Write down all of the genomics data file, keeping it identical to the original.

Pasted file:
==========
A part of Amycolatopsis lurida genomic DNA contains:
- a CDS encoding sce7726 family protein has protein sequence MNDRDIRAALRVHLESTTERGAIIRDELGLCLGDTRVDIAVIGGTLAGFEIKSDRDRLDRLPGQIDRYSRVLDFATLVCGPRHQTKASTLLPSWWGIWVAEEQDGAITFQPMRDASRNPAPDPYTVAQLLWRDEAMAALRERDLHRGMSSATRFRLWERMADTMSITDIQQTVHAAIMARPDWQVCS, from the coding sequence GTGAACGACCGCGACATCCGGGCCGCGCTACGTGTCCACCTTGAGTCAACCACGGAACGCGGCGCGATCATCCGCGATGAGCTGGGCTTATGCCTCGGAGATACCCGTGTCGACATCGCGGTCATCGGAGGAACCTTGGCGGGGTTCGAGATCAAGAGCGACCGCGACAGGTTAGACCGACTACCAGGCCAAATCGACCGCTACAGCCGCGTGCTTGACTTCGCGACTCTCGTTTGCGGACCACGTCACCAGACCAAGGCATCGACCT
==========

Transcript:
A part of Amycolatopsis lurida genomic DNA contains:
- a CDS encoding sce7726 family protein has protein sequence MNDRDIRAALRVHLESTTERGAIIRDELGLCLGDTRVDIAVIGGTLAGFEIKSDRDRLDRLPGQIDRYSRVLDFATLVCGPRHQTKASTLLPSWWGIWVAEEQDGAITFQPMRDASRNPAPDPYTVAQLLWRDEAMAALRERDLHRGMSSATRFRLWERMADTMSITDIQQTVHAAIMARPDWQVCS, from the coding sequence GTGAACGACCGCGACATCCGGGCCGCGCTACGTGTCCACCTTGAGTCAACCACGGAACGCGGCGCGATCATCCGCGATGAGCTGGGCTTATGCCTCGGAGATACCCGTGTCGACATCGCGGTCATCGGAGGAACCTTGGCGGGGTTCGAGATCAAGAGCGACCGCGACAGGTTAGACCGACTACCAGGCCAAATCGACCGCTACAGCCGCGTGCTTGACTTCGCGACTCTCGTTTGCGGACCACGTCACCAGACCAAGGCATCGACCT